The horizontal white stripes on the Fujifilm GFX100S that I reported on might be related to PDAF banding, but it’s not clear that it is the cause. PDAF banding as I understand it usually causes dark stripes, not light ones (so why is "banding" used instead of "striping" anyway?).
I’ve added 3 more examples with Adobe Camera Raw settings showing the issue, which I can reproduce at will on most images.
To be clear, my concern about the stripes has little to do with color photography, and (almost) everything to do with being able to make a monochrome rendition for landscape images.
Walter B writes:
Appreciate all that you have reported and did not buy into the camera based on the fact that I work in black-and-white exclusively.
But since both J and C have the Fujifilm GFX100S and are testing it extensively, I thought these two would be able to help identify “issues” with the camera and lenses. They have mentioned some to me, but nothing related to banding. However, I have asked both to see if they can show me their practical examples of PDAF banding. Subsequently, J tortured one image to find a small banding area in a blown out overexposed area essentially shooting into the sun, he said he found some. Looking at the files, I could hardly see any.
C has sent me several RAF files which I tried to subject to the settings you used in your blog post Fujifilm GFX100S: Horizontal White Stripes - the Futility of Using GFX100S for Monochrome Landscape Images. (I used C’s image @ 100% to match your settings in LR, Color & B&W) Please review the first two images attached. Unlike your examples, C did not use a polarizer.
Your blog post "Fujifilm GFX100S: Unacceptable Image Quality for Monochrome Images - Horizontal White Stripes”) indicated you used a polarizing filter.
Looking at another blog post example (“PDAF Pimples”) I could not tell if a polarizer was used.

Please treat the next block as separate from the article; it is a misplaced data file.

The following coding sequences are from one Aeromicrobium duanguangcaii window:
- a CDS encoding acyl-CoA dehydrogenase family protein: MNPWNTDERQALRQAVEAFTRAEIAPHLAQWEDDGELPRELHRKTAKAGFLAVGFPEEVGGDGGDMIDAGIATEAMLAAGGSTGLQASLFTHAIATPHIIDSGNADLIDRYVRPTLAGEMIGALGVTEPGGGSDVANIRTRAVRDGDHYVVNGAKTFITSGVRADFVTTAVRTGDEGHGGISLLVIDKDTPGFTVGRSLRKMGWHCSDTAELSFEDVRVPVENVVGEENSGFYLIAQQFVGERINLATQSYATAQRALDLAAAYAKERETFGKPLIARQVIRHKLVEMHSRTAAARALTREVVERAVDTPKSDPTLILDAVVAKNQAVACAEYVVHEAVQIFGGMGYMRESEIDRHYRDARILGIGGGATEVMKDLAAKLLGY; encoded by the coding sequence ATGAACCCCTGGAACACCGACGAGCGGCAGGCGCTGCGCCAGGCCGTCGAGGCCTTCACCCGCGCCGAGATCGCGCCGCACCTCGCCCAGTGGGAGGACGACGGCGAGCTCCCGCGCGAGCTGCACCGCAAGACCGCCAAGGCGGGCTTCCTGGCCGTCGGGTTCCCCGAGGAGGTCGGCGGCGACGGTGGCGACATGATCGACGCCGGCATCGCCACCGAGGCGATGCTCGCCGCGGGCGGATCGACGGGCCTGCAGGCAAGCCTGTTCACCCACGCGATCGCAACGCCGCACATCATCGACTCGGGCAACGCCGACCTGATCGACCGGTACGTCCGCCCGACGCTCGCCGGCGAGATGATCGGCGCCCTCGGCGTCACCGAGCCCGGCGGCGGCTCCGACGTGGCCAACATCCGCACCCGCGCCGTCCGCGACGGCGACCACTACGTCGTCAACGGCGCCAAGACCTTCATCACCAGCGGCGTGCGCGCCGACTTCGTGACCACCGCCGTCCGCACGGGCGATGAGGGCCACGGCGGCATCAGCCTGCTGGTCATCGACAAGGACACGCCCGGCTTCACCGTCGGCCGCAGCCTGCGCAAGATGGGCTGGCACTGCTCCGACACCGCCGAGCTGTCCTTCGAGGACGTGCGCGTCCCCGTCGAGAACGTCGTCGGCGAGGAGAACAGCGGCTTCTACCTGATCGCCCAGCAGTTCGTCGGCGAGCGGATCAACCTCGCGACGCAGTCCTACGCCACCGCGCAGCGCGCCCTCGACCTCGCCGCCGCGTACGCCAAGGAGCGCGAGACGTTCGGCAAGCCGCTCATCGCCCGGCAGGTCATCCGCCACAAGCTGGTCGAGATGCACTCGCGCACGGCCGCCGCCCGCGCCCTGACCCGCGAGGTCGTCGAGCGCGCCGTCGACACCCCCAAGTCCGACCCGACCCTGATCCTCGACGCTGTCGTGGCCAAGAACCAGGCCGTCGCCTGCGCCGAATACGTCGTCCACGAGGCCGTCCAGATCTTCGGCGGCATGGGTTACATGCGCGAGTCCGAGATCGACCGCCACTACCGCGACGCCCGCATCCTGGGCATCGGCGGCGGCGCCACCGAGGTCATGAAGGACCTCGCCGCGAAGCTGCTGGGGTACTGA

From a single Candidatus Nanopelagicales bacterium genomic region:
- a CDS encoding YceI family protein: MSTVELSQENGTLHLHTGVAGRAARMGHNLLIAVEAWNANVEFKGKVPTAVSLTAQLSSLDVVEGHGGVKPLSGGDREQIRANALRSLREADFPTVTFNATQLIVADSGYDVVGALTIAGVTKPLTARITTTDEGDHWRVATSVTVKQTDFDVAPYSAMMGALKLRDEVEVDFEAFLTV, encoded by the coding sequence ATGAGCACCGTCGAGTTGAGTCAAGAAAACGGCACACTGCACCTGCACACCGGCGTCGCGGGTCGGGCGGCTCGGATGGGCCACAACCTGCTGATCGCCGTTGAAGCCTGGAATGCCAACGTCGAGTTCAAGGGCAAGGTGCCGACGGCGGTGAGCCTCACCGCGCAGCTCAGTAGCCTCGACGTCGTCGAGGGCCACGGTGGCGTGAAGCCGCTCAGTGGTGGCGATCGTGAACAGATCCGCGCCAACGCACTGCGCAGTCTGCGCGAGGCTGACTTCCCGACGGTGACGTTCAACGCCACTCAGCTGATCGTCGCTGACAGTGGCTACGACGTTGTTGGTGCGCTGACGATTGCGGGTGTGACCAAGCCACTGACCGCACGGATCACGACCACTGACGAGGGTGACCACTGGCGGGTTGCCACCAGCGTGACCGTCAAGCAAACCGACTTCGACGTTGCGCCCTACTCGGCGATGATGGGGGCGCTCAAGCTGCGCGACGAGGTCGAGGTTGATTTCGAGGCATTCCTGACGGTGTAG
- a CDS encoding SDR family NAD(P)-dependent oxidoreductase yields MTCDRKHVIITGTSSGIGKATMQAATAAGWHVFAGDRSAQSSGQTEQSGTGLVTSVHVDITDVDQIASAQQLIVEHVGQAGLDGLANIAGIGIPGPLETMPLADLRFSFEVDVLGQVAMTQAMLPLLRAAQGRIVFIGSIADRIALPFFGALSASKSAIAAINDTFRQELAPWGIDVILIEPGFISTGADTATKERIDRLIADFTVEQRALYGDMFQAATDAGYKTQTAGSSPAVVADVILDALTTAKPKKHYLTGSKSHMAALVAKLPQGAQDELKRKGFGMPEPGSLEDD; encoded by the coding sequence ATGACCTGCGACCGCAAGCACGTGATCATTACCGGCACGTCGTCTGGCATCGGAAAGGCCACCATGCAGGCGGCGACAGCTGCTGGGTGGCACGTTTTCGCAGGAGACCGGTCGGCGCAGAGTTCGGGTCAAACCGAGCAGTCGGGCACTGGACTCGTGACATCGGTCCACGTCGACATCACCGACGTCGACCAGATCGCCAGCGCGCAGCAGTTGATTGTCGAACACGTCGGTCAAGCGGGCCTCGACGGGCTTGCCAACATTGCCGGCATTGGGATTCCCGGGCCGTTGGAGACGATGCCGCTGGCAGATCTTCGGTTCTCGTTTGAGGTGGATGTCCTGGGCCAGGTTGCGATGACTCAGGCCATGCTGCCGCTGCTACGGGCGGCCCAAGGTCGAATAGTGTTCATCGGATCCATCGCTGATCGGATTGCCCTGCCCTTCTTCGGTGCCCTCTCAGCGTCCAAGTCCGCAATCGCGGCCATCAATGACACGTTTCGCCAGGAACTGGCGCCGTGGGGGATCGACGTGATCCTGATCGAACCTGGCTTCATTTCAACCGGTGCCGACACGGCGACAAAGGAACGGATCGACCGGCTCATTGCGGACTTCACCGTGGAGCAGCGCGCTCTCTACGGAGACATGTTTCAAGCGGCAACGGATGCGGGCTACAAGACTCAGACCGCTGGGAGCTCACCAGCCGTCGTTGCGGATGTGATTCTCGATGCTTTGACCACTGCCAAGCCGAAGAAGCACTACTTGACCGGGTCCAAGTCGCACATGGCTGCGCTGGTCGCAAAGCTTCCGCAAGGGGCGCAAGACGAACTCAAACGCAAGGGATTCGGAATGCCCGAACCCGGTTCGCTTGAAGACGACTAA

The last two images (again a section of C’s RAF file @ 100% without polarizer) used the settings illustrated by Jeff K in your blog post "How will the Fujifilm GFX100S Fare as to PDAF Banding.” Again I could not see any banding.
But try as I have using C’s RAF files and various LR and PS settings, I could not find any hint of PDAF banding.
I currently use the Pentax 645Z and hope to one day shoot identical images, one with the 645Z and one with the 100S should J or C and I meet up. But until then I am trying to find a reason not to buy into the GFX 100S.
You have made strong arguments but I cannot reproduce the banding and wonder why? What do I need to do to verify the issue? Could it be that the polarizer accentuated the PDAF banding? Do we need to send C to a remote location at 10,000 feet to eliminate atmospheric clutter? I am sure he won’t mind.
What am I doing wrong not finding banding?
P.S. As you suggested, I bought and am using the NEC PA302W and love it! Thanks for that one.
DIGLLOYD: I’m sure it is not related to use of a polarizer, since I’ve proven the issue exists without one. It is also not an 14-bit/16-bit issue. See my conclusions in Don’t even Think about Using the Fujifilm GFX100S for Monochrome Landscape Images — Horizontal White Stripes Make Images Unusable.
Responding to Walter B, I selected 3 images from my last trip semi-randomly, and all showed the horizontal white stripes. Moreover, it doesn’t require use of thefilter; the adjustments alone can show the issue.
I sent them along with processing settings to Walter B:
These are awful!!!!! Not sure why I cannot do the same but it does require caution on my part.
I consider it proven that the Fujifilm GFX100S is a total fail for monochrome landscape imagery. Moreover, "C" has the camera I sold to him, so his findings merely indicate that the conditions did not produce the striping. You cannot prove absence of a problem by not finding it in some cases.
Why or how the horizontal white stripes appear or do not appear—I don’t know. I suspect that it is more of an issue at high altitude perhaps due to blue light, but that is only a hypothesis at this point.
The horizontal white stripes appear 18 pixels apart over the entire frame (14-bit and 16-bit). What on the sensor corresponds to that spacing? PDAP pixels perhaps?